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Andrew Rodney

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>I think to whatever extent possible Lightroom should detect and report bad or suspicious image data for all file formats.

It already does.
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Rob Cole

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Lightroom does some incidental checking, but it could have more robust data validation mechanisms.
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Chris Cox

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How much slower do you want every image to process in order to handle that validation?
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Rob Cole

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It wouldn't matter to me, as long as the initial image was not being withheld until completion. Obviously, 99.9X% of the time the images are fine. So, having it done in a lazy fashion after import would be fine. I'd just leave my card in the slot until Lightroom said all images have passed scrutiny, at which point, if they all looked good to me too, I'd approve they be deleted from card, and check-codes could be stored for future validation...
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Chris Cox

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The validation has to be done as the file is read in, otherwise you have to re-read it to validate (totally not worth the hassle).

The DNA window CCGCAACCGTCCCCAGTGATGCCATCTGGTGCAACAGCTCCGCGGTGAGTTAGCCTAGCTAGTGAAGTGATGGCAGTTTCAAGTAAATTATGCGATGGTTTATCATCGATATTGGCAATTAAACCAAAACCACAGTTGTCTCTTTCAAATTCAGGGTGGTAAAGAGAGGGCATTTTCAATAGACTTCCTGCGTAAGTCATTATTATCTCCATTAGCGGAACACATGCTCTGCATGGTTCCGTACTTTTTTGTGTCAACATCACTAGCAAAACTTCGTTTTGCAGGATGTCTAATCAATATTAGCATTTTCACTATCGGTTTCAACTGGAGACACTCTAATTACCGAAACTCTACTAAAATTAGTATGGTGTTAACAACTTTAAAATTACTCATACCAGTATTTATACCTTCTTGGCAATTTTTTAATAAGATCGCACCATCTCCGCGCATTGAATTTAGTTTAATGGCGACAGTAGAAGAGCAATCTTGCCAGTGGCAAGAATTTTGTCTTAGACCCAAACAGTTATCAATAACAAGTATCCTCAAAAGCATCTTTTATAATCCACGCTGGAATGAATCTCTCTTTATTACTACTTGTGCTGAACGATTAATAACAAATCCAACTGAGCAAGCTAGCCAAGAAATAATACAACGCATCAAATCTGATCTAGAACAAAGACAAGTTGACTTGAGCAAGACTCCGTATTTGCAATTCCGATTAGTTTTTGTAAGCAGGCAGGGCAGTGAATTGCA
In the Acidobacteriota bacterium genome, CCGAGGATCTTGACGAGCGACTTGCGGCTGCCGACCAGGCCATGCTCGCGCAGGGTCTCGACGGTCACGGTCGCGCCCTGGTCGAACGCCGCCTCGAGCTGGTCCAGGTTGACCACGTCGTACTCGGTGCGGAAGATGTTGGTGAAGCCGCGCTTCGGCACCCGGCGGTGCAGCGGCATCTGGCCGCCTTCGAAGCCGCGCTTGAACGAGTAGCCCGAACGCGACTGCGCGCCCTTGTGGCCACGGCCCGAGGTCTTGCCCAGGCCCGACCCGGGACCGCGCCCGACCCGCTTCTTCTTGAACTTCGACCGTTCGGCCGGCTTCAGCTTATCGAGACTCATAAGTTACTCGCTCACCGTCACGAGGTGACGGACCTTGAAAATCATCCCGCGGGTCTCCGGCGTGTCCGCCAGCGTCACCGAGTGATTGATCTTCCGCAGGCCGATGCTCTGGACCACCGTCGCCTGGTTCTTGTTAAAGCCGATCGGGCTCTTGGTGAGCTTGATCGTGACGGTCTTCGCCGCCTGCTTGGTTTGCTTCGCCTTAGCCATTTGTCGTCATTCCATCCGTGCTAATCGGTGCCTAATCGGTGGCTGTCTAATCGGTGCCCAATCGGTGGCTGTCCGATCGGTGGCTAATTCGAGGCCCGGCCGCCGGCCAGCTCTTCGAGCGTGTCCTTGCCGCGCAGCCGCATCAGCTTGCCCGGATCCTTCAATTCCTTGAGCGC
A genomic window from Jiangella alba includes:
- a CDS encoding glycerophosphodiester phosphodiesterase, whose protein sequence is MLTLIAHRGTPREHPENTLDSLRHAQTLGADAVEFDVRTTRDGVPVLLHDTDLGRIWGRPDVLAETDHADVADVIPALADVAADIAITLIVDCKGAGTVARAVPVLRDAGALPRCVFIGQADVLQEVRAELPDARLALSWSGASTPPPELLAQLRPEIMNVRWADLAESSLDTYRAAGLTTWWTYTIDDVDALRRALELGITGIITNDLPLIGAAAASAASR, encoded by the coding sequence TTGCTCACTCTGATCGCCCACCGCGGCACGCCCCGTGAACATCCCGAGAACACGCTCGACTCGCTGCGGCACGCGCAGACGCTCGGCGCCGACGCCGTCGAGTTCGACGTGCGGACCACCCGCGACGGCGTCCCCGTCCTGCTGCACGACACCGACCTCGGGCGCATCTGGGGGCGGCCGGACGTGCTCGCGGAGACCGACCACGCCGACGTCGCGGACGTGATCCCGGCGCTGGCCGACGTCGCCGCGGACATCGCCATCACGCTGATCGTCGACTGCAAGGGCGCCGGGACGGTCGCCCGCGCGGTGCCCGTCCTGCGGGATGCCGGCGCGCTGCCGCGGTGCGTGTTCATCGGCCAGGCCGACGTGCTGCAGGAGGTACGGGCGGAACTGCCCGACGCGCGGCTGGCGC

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Rob Cole

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I can imagine two kinds of problems:
1. Reader not consistent.
2. Reader consistent.

I agree with you regarding type 1 - you need to re-read to see if same the second time. But, I assume there are also type 2 problems (correct me if I'm wrong). In which case, one must resort to sherlock holmes-ing...

Anyway, I'd be happy to take responsibility for image certification - that's why I suggested the option to save check-codes after locking/finalizing, since that's when the user has for sure given his or her stamp of approval. Don't get me wong, I could also continue to argue for import validation ala software - to the extent that its possible, it would make a very nice complement to post-import checking, its just that there are some things humans are better at than computers - this may be one of them. So, to me, its the ongoing pre-backup validation that is the piece I miss the most.
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Rob Cole

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If one experiments for a while one will see that much corrupted image data escapes Lightroom scrutiny that could be caught with a little more attention given to it.
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Barrie Raik